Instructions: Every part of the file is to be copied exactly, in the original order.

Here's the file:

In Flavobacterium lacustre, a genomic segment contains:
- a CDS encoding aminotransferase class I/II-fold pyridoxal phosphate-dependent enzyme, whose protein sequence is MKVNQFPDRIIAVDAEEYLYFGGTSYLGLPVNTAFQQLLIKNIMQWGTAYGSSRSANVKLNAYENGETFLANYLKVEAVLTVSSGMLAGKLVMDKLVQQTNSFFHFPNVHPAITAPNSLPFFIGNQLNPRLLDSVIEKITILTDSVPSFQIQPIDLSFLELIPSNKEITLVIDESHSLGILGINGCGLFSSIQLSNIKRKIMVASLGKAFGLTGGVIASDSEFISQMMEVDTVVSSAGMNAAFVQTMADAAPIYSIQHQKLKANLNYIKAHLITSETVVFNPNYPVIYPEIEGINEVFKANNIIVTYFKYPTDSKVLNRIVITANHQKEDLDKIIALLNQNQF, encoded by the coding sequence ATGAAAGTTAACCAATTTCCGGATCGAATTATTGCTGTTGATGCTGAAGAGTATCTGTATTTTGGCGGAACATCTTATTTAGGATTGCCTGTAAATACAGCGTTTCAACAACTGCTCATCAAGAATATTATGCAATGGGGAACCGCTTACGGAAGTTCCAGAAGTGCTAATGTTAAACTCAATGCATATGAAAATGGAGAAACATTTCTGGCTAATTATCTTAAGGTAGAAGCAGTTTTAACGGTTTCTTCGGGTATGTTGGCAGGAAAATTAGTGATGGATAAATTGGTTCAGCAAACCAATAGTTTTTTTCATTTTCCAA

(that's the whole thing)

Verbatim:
In Flavobacterium lacustre, a genomic segment contains:
- a CDS encoding aminotransferase class I/II-fold pyridoxal phosphate-dependent enzyme, whose protein sequence is MKVNQFPDRIIAVDAEEYLYFGGTSYLGLPVNTAFQQLLIKNIMQWGTAYGSSRSANVKLNAYENGETFLANYLKVEAVLTVSSGMLAGKLVMDKLVQQTNSFFHFPNVHPAITAPNSLPFFIGNQLNPRLLDSVIEKITILTDSVPSFQIQPIDLSFLELIPSNKEITLVIDESHSLGILGINGCGLFSSIQLSNIKRKIMVASLGKAFGLTGGVIASDSEFISQMMEVDTVVSSAGMNAAFVQTMADAAPIYSIQHQKLKANLNYIKAHLITSETVVFNPNYPVIYPEIEGINEVFKANNIIVTYFKYPTDSKVLNRIVITANHQKEDLDKIIALLNQNQF, encoded by the coding sequence ATGAAAGTTAACCAATTTCCGGATCGAATTATTGCTGTTGATGCTGAAGAGTATCTGTATTTTGGCGGAACATCTTATTTAGGATTGCCTGTAAATACAGCGTTTCAACAACTGCTCATCAAGAATATTATGCAATGGGGAACCGCTTACGGAAGTTCCAGAAGTGCTAATGTTAAACTCAATGCATATGAAAATGGAGAAACATTTCTGGCTAATTATCTTAAGGTAGAAGCAGTTTTAACGGTTTCTTCGGGTATGTTGGCAGGAAAATTAGTGATGGATAAATTGGTTCAGCAAACCAATAGTTTTTTTCATTTTCCAA